Reassessing the Catholic Church’s dubious history in Latin America
What’s it like for the first living ex-pope in 600 years to watch from up close as the successor he enabled dismantles his legacy?
Getting his folk-musician friends together and making soundtracks, a once-quirky record producer has stirred up a roots-music revival.
In New York City, teaching your own kids can make the most practical sense.
The place of gay people in the church is one of the bitterest disputes in Christianity since the Reformation. The Anglican Church is trying to have it both ways—affirming traditional notions of marriage and family while seeking to adapt its teachings to the experiences of gays and lesbians. Presiding over the debate, gently—too gently?—prodding the communion toward acceptance of gay clergy, is Rowan Williams, the brilliant and beleaguered archbishop of Canterbury. He’s been pilloried from all sides for his handling of these issues, but his distinctive theology and leadership style may offer the only way to open the Anglican Church to gay people without breaking it apart.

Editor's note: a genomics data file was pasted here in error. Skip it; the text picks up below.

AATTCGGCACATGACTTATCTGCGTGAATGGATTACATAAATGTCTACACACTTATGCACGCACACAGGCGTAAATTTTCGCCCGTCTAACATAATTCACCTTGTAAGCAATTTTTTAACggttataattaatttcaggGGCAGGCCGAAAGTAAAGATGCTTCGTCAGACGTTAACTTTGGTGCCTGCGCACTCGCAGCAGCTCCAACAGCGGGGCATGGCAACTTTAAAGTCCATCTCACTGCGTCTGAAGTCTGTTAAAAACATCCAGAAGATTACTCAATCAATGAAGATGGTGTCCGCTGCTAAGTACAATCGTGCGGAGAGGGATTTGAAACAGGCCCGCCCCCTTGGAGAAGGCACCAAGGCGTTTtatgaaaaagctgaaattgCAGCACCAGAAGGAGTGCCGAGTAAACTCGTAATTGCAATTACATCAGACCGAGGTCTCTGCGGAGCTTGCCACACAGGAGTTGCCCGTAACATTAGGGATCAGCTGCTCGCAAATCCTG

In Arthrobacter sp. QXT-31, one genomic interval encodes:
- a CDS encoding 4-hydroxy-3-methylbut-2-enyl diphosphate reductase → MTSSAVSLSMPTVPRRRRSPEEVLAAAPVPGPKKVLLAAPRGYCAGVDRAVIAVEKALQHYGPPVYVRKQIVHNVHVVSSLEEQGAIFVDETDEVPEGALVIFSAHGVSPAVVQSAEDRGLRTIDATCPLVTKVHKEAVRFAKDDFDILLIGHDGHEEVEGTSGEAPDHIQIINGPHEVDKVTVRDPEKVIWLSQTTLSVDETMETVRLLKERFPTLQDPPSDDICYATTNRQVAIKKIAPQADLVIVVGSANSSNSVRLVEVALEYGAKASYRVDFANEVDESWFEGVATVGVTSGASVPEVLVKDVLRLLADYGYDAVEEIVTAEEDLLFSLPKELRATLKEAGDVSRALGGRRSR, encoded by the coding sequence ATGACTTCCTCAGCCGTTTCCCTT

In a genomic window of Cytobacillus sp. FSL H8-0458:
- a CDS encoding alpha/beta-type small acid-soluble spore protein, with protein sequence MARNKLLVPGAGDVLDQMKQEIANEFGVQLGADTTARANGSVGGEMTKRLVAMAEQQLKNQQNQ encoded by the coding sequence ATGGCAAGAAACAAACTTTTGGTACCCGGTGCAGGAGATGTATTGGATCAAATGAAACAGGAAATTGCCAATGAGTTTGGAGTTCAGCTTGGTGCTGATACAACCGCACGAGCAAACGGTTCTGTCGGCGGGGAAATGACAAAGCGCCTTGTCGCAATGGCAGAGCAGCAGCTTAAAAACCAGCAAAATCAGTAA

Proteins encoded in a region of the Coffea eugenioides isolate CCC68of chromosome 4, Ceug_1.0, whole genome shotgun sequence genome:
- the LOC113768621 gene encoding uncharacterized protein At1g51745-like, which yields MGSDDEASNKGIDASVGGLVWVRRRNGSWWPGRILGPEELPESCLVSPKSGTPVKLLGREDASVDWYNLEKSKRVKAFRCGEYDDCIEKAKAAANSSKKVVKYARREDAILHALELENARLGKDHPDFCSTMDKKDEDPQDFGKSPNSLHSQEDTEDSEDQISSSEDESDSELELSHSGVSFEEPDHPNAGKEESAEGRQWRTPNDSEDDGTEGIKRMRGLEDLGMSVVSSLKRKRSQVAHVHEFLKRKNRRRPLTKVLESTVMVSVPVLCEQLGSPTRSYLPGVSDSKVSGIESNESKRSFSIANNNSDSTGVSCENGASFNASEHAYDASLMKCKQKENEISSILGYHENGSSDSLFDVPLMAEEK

In the debate over the war on terror (and just about everything else, too), neocons and liberals, theocons and Christian pacifists, idealists and realists have all called upon the writings of the theologian Reinhold Niebuhr. What does the promiscuous invocation of his work tell us about the man—and about his would-be acolytes?
How Joseph Ratzinger stepped into the shoes of John Paul II—and what it means for the Catholic Church
Media commentators love to speculate about the power politics of the next conclave. They keep forgetting about the most important factor of all